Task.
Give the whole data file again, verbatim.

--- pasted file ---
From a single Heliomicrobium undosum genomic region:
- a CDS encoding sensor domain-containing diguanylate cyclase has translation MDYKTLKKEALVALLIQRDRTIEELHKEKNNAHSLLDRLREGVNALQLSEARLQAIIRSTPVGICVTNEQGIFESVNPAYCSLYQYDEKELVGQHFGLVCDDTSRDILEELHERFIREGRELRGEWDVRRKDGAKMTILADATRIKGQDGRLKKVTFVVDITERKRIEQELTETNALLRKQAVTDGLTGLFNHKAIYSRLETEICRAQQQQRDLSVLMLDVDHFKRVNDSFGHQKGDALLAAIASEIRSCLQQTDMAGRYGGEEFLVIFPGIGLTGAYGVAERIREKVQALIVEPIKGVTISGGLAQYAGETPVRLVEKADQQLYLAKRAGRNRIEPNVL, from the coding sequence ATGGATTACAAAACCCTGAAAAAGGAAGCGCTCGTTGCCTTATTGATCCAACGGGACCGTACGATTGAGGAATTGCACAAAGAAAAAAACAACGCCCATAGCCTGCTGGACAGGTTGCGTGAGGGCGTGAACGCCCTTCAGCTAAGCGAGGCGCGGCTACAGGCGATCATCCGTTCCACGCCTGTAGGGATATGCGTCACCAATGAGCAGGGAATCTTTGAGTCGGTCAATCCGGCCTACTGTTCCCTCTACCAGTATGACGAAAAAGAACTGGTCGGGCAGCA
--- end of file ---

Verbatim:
From a single Heliomicrobium undosum genomic region:
- a CDS encoding sensor domain-containing diguanylate cyclase has translation MDYKTLKKEALVALLIQRDRTIEELHKEKNNAHSLLDRLREGVNALQLSEARLQAIIRSTPVGICVTNEQGIFESVNPAYCSLYQYDEKELVGQHFGLVCDDTSRDILEELHERFIREGRELRGEWDVRRKDGAKMTILADATRIKGQDGRLKKVTFVVDITERKRIEQELTETNALLRKQAVTDGLTGLFNHKAIYSRLETEICRAQQQQRDLSVLMLDVDHFKRVNDSFGHQKGDALLAAIASEIRSCLQQTDMAGRYGGEEFLVIFPGIGLTGAYGVAERIREKVQALIVEPIKGVTISGGLAQYAGETPVRLVEKADQQLYLAKRAGRNRIEPNVL, from the coding sequence ATGGATTACAAAACCCTGAAAAAGGAAGCGCTCGTTGCCTTATTGATCCAACGGGACCGTACGATTGAGGAATTGCACAAAGAAAAAAACAACGCCCATAGCCTGCTGGACAGGTTGCGTGAGGGCGTGAACGCCCTTCAGCTAAGCGAGGCGCGGCTACAGGCGATCATCCGTTCCACGCCTGTAGGGATATGCGTCACCAATGAGCAGGGAATCTTTGAGTCGGTCAATCCGGCCTACTGTTCCCTCTACCAGTATGACGAAAAAGAACTGGTCGGGCAGCA